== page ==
Directed Acyclic Graph


CyberVein is a network of immutable, blockchain-based databases on which information can be securely processed, traded, and shared. As such, the CyberVein network raises storage and processing requirements, no existing blockchain can meet.

To solve this, CyberVein improves on DAG technology, introduces a novel resource-conserving consensus mechanism, and modifies the Solidity contracting language to adapt it for the processing and monetisation of vast amounts of data.

Traditional blockchain design

What is DAG?

DAG, or Directed Acyclic Graph Ledgers, differ from traditional blockchains in several ways. Most importantly, on a DAG ledger transactions are not grouped and verified in blocks that have to be mined. On a DAG network, nodes verify each other’s transaction on a P2P basis - every node wishing to perform a transaction is required to verify the transactions of two other nodes, creating an ordered sequence of linked events (hence a “Directed Graph”).

Why DAG?

First and foremost DAGs, if used correctly and for the right purposes, hold the potential of overcoming blockchain’s scalability problem. Since each transaction entails the approval of two previous ones, the network’s speed increases exponentially with its size.  The lack of blocks and the mining thereof means that transactions occur “on the fly” and not in clumpy intervals, the “block-size debate” is rendered irrelevant, and the dangers of centralized hashing power are mitigated significantly.

However, most importantly for CyberVein’s decentralized databases - since transactions are recorded individually as a P2P approved chain of events, not every node is required to store the network’s entire transaction history, as it is the case with PoW and PoS blockchains. This opens the possibility of “Sharding” - a type of database partitioning that separates very large databases into smaller, faster, more easily managed parts called data shards. On CyberVein, nodes are only required to store data shards relevant to their own transaction history and the smart contracts they are parties of. With this approach CyberVein is able to store entire databases as smart contracts which are permissioned to their owners and participants, without congesting the rest of the ledger.


The lack of blocks and the mining thereof also means that the maintenance of consensus works differently on DAG than on traditional blockchains. Theoretically speaking, the P2P transaction verification mechanism has consensus-keeping built into it. However, in order to prevent majority attacks, most DAG ledgers implement a version of Bitcoin’s Proof-of-Work, to attach an artificial cost to transaction verification. This is proven to render attacks economically infeasible. Alas, PoW is an energy-costly, and otherwise useless process, which makes blockchains inefficient.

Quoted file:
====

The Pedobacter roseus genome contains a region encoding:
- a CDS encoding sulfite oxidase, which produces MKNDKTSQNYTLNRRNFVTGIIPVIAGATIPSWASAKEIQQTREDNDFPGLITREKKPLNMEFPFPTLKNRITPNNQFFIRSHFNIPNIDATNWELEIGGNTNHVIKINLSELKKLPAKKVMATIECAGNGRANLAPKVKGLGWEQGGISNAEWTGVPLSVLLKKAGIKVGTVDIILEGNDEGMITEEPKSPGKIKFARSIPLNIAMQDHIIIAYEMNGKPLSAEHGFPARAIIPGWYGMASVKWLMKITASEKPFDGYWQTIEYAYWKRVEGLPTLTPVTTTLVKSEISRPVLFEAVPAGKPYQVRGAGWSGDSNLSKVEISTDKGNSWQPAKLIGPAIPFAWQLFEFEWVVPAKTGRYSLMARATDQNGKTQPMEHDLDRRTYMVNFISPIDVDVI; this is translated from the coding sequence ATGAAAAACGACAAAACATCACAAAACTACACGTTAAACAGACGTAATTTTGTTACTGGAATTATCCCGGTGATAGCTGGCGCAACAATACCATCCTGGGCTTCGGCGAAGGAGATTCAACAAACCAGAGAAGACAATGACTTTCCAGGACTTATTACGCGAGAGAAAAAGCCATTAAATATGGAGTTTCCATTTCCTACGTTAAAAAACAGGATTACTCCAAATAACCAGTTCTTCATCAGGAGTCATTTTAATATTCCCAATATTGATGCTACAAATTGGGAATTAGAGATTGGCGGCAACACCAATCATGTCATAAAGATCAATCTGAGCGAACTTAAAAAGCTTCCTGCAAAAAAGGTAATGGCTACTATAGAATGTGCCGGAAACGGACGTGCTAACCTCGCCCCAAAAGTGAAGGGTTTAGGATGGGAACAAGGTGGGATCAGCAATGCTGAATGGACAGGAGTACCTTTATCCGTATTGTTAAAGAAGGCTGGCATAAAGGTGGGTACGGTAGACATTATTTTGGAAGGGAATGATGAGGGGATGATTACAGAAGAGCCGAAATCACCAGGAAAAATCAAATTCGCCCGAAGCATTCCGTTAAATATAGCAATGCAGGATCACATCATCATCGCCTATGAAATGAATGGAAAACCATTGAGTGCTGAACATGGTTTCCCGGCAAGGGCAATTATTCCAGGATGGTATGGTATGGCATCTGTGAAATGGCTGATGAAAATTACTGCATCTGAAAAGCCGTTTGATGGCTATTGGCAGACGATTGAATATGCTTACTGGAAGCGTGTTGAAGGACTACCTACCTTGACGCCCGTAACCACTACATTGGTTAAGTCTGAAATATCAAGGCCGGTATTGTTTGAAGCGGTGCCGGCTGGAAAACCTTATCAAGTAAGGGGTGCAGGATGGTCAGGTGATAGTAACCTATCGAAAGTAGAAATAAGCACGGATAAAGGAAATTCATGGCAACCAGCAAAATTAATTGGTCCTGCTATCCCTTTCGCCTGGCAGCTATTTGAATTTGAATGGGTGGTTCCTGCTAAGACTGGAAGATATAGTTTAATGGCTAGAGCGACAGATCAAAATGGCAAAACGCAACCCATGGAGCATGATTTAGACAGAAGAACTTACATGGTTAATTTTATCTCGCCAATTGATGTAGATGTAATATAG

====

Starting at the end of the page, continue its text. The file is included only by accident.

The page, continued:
CyberVein solves this by introducing a new kind of DAG-specific consensus algorithm called Proof-of-Contribution. Proof of Contribution measures the amount of disk-space a node donates to store parts of the ledger’s transaction history (or ledger “shards”), and compensates accordingly. Since disk space is a scarce resource, PoC serves as a barrier to outcompete other nodes in the verification process, making attacks costly and infeasible. In this sense, PoC uses disk space the same way PoW uses CPU\GPU resources, only that on CyberVein this resource is put to useful work, rather than wasted.   


The improved DAG design

Nevertheless, pre-existing DAG technology has had a dirty little secret. Most of the design proposals submitted to date are not truly decentralized and require privileged “Witness Nodes” to reduce the possibility of various attack vectors and to create an “official” order of transactions, which otherwise might be open to interpretation. These Witness Nodes have to be appointed by the network’s developers or elected by its users. These central points of control and failure are obviously a serious design flaw for a system that claims to be decentralized and resilient to political control.

CyberVein solves this flaw by further utilizing the Proof-of-Contribution consensus algorithm. Instead of appointed Witness Nodes,  CyberVein maintains a network of Full Nodes which volunteer to store the entire CyberVein Ledger. Any node on CyberVein can join the Full Node Network, however in return joining nodes are required to provide large amounts of scarce disk space. This makes it so that an attacking node would have to outcompete the storage capacities of the entire CyberVein network in order to approve or to execute a single double spending attack.  

Modifying Solidity

CyberVein allows to maintain databases on the blockchain itself. This means that all database operations, such as the manipulation of data fields, rows, and columns, is mediated via blockchain transactions. For this to work properly, CyberVein adds data-processing specific functions to the Solidity contracting language, including functions designed to directly monetize data stored on CyberVein databases.

CyberVein solves this flaw by replacing Witness Nodes with an algorithmic solution based on Genesis Smart Contracts. Genesis Smart Contracts are contracts that are written into the initial entries of the ledger, and which serve as an agreed upon reference point for all future transactions. All transactions occurring in the network are not just linked to two predecessors, but also to these Genesis Contracts, creating an agreed upon sequence of events and an objective “timestamp”, as it is the case with traditional blockchains.

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